Supreme Court justices' families less nuclear, more diverse like US
Now more than ever, Supreme Court justices go home to non-traditional families. Whether having experienced divorce or adoption, the Supreme Court justices share increasingly diverse family life.
Christian Science Monitor illustration / File
With their Ivy League pedigrees and East Coast addresses, Supreme Court justices often are rightly described as unrepresentative of the nation. But in one area, the justices look a lot like the rest of America.
Members of the court have firsthand experience with divorce and adoption, as well as making it alone without ever getting married. Just five of the nine justices have been married once and have had biological children with their spouses.
"The diversity of the family lives of the justices mirrors the diversity of American families overall," said Andrew Cherlin, a Johns Hopkins University sociologist who studies families and public policy.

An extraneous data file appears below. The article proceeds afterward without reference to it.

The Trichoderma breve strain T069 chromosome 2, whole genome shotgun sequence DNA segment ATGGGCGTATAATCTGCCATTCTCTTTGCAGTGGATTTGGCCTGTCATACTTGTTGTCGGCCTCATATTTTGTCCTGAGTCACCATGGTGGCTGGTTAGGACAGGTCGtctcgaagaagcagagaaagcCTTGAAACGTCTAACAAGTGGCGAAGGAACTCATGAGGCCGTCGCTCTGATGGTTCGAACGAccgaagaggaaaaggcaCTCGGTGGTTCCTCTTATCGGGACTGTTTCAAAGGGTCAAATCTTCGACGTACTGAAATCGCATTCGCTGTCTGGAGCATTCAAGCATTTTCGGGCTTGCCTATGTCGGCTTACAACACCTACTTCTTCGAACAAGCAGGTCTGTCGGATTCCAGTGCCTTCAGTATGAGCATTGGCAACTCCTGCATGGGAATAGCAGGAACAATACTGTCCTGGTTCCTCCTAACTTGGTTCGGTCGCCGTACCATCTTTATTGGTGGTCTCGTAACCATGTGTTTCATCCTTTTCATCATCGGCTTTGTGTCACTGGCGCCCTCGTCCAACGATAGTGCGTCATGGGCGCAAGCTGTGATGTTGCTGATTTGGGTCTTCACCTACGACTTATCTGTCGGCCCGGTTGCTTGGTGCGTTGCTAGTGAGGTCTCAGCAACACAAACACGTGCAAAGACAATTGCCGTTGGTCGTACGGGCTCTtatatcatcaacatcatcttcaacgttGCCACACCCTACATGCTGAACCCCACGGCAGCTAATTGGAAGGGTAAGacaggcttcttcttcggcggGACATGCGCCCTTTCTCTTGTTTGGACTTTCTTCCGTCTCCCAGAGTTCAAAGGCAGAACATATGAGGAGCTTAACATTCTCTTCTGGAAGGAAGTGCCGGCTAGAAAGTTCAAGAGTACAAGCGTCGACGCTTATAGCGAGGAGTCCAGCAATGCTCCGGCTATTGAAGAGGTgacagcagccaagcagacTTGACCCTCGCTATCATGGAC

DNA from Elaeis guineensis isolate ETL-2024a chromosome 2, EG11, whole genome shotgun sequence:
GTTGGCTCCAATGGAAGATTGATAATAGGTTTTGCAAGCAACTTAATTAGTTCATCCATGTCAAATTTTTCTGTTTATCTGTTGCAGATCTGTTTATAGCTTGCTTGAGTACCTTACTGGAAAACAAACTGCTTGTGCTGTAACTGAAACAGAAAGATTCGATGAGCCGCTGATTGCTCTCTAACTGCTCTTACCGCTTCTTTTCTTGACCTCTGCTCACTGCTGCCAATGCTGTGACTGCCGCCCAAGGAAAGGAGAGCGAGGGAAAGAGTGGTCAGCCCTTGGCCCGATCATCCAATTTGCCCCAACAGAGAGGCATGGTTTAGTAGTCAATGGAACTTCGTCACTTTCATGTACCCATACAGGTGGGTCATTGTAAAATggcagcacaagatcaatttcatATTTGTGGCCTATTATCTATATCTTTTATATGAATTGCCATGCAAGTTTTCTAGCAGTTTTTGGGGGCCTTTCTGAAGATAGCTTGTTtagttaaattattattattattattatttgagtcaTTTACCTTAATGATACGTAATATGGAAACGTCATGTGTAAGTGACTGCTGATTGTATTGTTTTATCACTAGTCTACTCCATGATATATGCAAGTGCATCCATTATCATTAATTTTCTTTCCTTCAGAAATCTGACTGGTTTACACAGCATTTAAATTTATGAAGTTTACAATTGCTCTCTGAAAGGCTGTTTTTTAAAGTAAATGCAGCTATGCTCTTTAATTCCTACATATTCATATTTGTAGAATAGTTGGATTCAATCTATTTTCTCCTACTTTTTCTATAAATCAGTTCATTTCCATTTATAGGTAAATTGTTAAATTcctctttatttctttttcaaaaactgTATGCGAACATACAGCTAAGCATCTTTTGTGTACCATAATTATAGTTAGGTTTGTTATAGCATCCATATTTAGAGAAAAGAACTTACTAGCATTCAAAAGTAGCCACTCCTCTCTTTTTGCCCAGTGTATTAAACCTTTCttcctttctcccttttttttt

These varied family portraits of the justices are somewhat at odds with the arguments of gay marriage opponents who stress the unique ability of heterosexual couples to have babies as a reason to uphold bans on same-sex marriage.
The briefs defending California's Proposition 8 gay marriage ban and a federal law denying benefits to legally married gay couples are sprinkled with references to the ideal family as having a mother, a father, and biological children.
"Proposition 8 thus plainly bears a close and direct relationship to society's interest in increasing the likelihood that children will be born to and raised by the mothers and fathers who brought them into the world in stable and enduring family units," the provision's supporters say.
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